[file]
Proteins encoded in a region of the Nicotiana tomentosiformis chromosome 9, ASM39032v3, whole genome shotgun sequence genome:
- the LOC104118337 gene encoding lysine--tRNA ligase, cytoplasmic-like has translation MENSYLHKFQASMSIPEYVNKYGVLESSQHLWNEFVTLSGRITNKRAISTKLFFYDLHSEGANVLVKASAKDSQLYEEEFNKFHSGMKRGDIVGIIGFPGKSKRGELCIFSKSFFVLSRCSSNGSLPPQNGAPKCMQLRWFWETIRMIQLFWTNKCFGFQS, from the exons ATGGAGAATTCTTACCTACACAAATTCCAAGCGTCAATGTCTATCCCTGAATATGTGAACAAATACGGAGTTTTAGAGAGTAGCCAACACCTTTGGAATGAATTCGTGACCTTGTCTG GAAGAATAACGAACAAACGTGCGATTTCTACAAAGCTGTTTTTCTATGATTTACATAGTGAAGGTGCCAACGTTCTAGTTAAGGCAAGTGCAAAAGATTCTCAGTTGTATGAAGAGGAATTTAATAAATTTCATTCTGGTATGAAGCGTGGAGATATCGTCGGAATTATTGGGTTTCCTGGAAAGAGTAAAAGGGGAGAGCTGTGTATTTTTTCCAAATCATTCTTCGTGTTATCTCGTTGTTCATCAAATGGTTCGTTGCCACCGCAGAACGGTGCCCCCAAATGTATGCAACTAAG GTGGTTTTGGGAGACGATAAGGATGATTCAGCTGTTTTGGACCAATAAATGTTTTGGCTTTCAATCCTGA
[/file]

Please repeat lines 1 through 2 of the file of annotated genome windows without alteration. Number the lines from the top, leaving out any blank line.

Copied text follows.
Proteins encoded in a region of the Nicotiana tomentosiformis chromosome 9, ASM39032v3, whole genome shotgun sequence genome:
- the LOC104118337 gene encoding lysine--tRNA ligase, cytoplasmic-like has translation MENSYLHKFQASMSIPEYVNKYGVLESSQHLWNEFVTLSGRITNKRAISTKLFFYDLHSEGANVLVKASAKDSQLYEEEFNKFHSGMKRGDIVGIIGFPGKSKRGELCIFSKSFFVLSRCSSNGSLPPQNGAPKCMQLRWFWETIRMIQLFWTNKCFGFQS, from the exons ATGGAGAATTCTTACCTACACAAATTCCAAGCGTCAATGTCTATCCCTGAATATGTGAACAAATACGGAGTTTTAGAGAGTAGCCAACACCTTTGGAATGAATTCGTGACCTTGTCTG GAAGAATAACGAACAAACGTGCGATTTCTACAAAGCTGTTTTTCTATGATTTACATAGTGAAGGTGCCAACGTTCTAGTTAAGGCAAGTGCAAAAGATTCTCAGTTGTATGAAGAGGAATTTAATAAATTTCATTCTGGTATGAAGCGTGGAGATATCGTCGGAATTATTGGGTTTCCTGGAAAGAGTAAAAGGGGAGAGCTGTGTATTTTTTCCAAATCATTCTTCGTGTTATCTCGTTGTTCATCAAATGGTTCGTTGCCACCGCAGAACGGTGCCCCCAAATGTATGCAACTAAG GTGGTTTTGGGAGACGATAAGGATGATTCAGCTGTTTTGGACCAATAAATGTTTTGGCTTTCAATCCTGA